The Defamation (Operators of Websites) Regulations 2013

The Defamation (Operators of Websites) Regulations 2013 came into force on the 1st of January 2014, and applies to England and Wales. It gives webmasters and site owners added protection from action arising from posts made by website users. Forum posters have more responsibility for their own content and it becomes harder for companies to sue for libel or defamation.

If a complaint is received, we have two options:
  1. Edit or remove the content that generated the complaint; or
  2. Leave the content in place and ask the author whether they wish their details to be disclosed to the complainant or they'd rather edit their comments.


Most people would probably prefer to have their comments removed rather than their identities revealed so this would be our chosen course of action, however, you may tell us otherwise if you wish.
It should be noted that the only information we'd normally have would be your IP address and email address.

The process is set out here:

To trigger the process, a person complaining about a statement posted on an operatorís website must send the operator a notice of complaint. Regulation 2 and Section 5(6) of the Act set out the information that must be included in a notice of complaint.

These provisions require that the notice must state where on the website the statement was posted, set out what the statement says and explain why it is defamatory of the complainant, and explain what meaning the complainant attributes to the statement and what aspects he or she believes are factually inaccurate or are opinions not supported by fact. The notice must also confirm that the complainant does not have sufficient information about the poster to bring proceedings directly against him or her.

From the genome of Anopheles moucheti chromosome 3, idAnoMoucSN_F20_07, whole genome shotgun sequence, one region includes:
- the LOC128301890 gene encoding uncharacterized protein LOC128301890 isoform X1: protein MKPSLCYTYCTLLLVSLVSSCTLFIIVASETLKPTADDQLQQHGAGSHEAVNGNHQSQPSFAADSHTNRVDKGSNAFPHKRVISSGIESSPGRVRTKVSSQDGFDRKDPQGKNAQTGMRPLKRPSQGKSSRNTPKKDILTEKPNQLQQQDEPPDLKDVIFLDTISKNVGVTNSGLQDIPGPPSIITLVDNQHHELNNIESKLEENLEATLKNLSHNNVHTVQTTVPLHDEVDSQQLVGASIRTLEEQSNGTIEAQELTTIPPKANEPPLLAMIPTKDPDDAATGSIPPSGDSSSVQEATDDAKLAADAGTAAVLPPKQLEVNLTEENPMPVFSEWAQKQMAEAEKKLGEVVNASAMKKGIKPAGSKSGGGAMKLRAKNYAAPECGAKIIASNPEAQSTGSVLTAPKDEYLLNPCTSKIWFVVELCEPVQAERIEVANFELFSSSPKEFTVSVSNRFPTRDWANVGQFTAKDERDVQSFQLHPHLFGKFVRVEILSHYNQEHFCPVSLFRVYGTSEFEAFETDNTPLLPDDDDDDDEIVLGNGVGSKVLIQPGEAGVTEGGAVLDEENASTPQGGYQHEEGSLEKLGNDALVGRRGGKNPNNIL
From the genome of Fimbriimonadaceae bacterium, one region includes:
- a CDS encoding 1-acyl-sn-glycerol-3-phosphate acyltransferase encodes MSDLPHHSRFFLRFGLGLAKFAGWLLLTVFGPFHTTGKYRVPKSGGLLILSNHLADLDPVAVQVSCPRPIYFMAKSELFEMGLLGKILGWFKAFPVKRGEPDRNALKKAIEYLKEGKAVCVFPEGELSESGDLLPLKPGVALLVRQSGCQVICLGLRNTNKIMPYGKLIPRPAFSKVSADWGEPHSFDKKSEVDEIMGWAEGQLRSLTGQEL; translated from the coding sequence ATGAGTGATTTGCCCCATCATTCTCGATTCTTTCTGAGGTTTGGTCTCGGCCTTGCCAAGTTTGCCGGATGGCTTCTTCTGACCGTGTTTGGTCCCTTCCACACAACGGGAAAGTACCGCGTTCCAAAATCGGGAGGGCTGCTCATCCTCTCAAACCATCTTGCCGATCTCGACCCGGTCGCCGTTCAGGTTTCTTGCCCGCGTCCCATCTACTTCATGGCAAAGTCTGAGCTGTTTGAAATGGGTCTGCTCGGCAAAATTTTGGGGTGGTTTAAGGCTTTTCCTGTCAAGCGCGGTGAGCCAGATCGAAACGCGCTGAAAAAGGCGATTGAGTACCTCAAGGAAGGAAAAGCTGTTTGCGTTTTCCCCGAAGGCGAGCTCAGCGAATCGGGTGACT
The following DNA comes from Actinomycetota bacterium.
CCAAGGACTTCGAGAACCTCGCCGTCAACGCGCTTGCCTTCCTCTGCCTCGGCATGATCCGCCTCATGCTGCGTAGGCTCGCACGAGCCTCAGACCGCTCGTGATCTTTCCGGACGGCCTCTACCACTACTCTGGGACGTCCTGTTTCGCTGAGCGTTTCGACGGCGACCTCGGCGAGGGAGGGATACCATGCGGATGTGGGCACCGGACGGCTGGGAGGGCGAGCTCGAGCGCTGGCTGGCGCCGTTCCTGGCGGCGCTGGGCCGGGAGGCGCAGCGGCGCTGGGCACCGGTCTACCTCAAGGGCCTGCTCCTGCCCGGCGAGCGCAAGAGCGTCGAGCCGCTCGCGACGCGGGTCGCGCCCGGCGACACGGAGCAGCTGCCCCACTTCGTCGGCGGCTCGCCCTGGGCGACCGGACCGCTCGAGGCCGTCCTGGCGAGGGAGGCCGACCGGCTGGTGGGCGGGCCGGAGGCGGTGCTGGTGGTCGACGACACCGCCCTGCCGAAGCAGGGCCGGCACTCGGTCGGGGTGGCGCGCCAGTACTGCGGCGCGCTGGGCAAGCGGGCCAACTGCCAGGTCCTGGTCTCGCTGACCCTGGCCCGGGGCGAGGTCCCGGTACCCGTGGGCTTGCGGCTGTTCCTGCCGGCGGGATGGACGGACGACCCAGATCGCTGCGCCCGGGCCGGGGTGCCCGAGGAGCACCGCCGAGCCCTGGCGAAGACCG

The complainant does not have to provide detailed evidence to support what is said, but the intention is that the poster should have sufficient information to reach an informed decision on how to respond. The complainant must also provide his or her name and an e-mail address at which he or she can be contacted, but can ask the operator not to provide this to the poster of the statement. These provisions were supported by a substantial majority of those who provided views on the content of the regulations.

Where the complainant does not provide all the required information, to retain the defence Regulation 4 provides that the operator must inform the complainant of this in writing within 48 hours of receipt of the notice of complaint, and must tell the complainant what is required for a notice to be valid. In common with other instances under the regulations where an operator is required to take action within 48 hours, this time period excludes non-business days such as weekends. The operator is not required to specify exactly what it considers is wrong with the notice that the complainant has sent. This avoids imposing any obligation on an operator to guide or advise the complainant.